I absolutely LOVE applesauce, and so do my kids! Unfortunately, a lot of the applesauce varieties sold in stores these days are full of high fructose corn syrup and more preservatives than I care to feed my family. The more natural types of applesauce being sold are rather expensive, which is why I prefer to make and jar my own applesauce!
Start to finish it took me about 2 hours (including household distractions and things).
Step 1- Peel and core the apples, chop into pieces (I use one of those corer/chopper things to make those steps go faster), wash the apple slices.
Step 2- Place apple slices into pot with about an inch or so of water. Simmer on stove until soft and mushy. About 20 minutes.
Step 3- Remove from heat and let cool for about 5 minutes. Then mush up the apples to make applesauce. This can be done by hand for chunky applesauce, or it can be done in a blender for thinner applesauce, more like what you would buy at the store. I use my blender because my kids are used to the texture of store bought applesauce, making the transition to homemade easier.
Step 4- Place applesauce back into the pot and put it on the stove. Add sugar to obtain desired sweetness, add some cinnamon if you like cinnamon applesauce. Another option here is to add lemon juice, 1/2 tbsp per pint. The addition of lemon juice is recommended if you are using bruised or slightly older apples (often used for applesauce), as bruised and older apples tend to be less acidic than fresh, crisp apples.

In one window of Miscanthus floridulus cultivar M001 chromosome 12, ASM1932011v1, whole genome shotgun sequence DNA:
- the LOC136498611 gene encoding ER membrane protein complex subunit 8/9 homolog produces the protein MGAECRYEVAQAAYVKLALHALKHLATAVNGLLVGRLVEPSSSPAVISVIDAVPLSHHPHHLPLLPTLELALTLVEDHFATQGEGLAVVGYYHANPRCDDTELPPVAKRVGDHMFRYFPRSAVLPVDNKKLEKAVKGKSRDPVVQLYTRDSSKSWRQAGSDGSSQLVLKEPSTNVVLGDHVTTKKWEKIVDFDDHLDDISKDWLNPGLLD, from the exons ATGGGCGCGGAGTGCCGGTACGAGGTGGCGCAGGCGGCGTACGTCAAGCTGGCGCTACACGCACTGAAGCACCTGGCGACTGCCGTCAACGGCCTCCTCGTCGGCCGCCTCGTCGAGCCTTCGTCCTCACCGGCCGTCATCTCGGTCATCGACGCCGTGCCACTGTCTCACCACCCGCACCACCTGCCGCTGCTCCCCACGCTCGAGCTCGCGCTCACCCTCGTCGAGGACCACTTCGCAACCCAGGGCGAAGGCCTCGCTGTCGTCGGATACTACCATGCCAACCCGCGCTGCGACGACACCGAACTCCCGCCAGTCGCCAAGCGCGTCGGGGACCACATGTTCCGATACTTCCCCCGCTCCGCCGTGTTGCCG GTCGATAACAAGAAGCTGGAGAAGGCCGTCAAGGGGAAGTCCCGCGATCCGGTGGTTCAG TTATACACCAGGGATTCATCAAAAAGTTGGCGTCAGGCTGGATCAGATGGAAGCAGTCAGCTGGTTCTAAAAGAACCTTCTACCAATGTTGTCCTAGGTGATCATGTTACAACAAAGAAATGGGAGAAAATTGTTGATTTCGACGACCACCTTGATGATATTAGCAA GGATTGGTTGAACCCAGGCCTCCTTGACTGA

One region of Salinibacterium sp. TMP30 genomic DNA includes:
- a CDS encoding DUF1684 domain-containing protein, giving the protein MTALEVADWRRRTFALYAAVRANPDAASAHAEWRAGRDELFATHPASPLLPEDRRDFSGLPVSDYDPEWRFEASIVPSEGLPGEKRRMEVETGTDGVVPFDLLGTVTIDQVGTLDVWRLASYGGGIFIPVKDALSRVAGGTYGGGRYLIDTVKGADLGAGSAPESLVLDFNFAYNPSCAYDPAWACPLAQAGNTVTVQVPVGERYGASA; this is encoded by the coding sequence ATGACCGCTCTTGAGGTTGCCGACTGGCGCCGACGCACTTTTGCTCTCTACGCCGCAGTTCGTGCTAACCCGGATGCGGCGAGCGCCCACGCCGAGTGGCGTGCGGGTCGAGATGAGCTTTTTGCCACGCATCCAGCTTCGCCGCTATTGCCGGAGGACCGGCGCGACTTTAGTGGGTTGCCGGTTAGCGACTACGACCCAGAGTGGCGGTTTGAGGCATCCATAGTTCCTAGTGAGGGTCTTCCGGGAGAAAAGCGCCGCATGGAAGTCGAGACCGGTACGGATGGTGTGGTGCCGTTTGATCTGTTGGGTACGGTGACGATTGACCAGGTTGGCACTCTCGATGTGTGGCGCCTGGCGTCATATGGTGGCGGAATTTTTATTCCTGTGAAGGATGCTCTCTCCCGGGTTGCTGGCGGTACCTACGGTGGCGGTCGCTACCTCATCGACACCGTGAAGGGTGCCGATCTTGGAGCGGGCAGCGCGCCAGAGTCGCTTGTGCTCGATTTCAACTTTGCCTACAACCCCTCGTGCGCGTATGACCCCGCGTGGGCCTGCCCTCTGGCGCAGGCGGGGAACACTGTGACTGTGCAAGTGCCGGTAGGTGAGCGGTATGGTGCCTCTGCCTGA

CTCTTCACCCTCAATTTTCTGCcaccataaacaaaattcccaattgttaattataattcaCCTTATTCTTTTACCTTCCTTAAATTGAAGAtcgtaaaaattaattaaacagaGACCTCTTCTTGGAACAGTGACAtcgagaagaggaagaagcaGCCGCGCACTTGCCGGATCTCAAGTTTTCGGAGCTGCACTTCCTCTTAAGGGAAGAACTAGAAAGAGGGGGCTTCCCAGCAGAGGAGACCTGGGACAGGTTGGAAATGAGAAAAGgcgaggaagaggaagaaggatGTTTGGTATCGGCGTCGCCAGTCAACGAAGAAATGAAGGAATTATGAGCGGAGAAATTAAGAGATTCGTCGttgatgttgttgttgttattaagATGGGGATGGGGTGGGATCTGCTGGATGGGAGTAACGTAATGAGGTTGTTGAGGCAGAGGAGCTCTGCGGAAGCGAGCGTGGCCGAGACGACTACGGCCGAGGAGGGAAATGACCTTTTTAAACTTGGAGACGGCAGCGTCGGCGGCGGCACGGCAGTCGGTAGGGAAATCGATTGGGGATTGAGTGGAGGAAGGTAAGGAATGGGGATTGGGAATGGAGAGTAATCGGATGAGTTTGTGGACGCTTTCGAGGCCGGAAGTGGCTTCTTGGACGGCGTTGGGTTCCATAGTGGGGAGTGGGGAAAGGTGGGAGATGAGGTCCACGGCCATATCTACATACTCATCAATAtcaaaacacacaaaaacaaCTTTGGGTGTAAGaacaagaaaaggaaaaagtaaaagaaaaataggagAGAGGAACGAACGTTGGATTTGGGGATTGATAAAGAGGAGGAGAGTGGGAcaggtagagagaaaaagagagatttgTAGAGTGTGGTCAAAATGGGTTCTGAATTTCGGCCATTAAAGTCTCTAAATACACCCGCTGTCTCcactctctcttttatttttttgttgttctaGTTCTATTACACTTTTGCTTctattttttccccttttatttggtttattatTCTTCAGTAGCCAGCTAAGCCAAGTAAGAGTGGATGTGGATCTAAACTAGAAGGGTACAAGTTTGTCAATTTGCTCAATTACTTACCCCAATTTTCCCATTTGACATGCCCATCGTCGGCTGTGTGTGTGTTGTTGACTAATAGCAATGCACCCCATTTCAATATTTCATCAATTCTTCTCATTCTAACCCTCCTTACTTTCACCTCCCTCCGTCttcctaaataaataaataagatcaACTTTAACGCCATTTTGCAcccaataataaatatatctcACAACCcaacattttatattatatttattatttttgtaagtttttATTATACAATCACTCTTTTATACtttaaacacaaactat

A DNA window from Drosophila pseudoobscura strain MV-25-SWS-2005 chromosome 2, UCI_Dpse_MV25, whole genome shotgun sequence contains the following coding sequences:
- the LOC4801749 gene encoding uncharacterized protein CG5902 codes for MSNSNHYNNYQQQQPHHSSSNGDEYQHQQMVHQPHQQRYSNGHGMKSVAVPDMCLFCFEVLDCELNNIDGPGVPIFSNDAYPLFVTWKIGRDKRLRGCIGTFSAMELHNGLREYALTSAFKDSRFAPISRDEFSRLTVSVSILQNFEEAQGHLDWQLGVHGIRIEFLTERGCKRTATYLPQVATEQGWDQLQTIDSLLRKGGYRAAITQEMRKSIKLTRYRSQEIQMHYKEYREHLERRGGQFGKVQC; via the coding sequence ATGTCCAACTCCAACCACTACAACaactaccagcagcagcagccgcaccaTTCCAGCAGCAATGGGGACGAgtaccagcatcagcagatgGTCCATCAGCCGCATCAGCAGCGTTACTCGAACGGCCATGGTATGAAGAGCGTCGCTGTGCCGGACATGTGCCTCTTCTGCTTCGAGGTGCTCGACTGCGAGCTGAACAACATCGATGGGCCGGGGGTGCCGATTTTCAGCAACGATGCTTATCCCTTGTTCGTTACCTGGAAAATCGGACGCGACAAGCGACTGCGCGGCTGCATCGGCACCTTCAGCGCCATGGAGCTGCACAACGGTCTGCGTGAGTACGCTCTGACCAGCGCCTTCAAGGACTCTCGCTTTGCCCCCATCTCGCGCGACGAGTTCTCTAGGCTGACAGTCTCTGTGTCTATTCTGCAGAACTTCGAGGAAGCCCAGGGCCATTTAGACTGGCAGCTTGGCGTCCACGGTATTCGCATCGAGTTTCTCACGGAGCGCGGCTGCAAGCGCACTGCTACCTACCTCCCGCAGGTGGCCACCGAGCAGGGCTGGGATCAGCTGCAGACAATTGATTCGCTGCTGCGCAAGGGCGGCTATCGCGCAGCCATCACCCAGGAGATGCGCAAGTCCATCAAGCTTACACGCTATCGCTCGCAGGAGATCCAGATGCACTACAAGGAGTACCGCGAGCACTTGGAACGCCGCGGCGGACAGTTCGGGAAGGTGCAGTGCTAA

Step 5- Spoon or ladle applesauce into hot jars, leaving 1/2 inch head space. Wipe the rims of the jars with a damp cloth, center lids on jars, tighten ring around jars. Place jars (pints or quarts) in a hot water bath and process for 20 minutes. Remove jars and set on counter to cool. The lids should pop within a few hours. Also note, if you are using wide mouth jars (as opposed to regular), the lids may take longer to pop.
That’s it! You’re done! And while the cans are processing there’s time to wash everything used during the making of the applesauce. This is great for me, as it means that when I remove the jars from the hot water bath, I am done and my kitchen is clean! Ready to move on to the next thing!
Remember to label your applesauce with the date made and store it in a cool area of your home (so not right next to a heating vent or fireplace). The applesauce will be good for 1 to 2 years.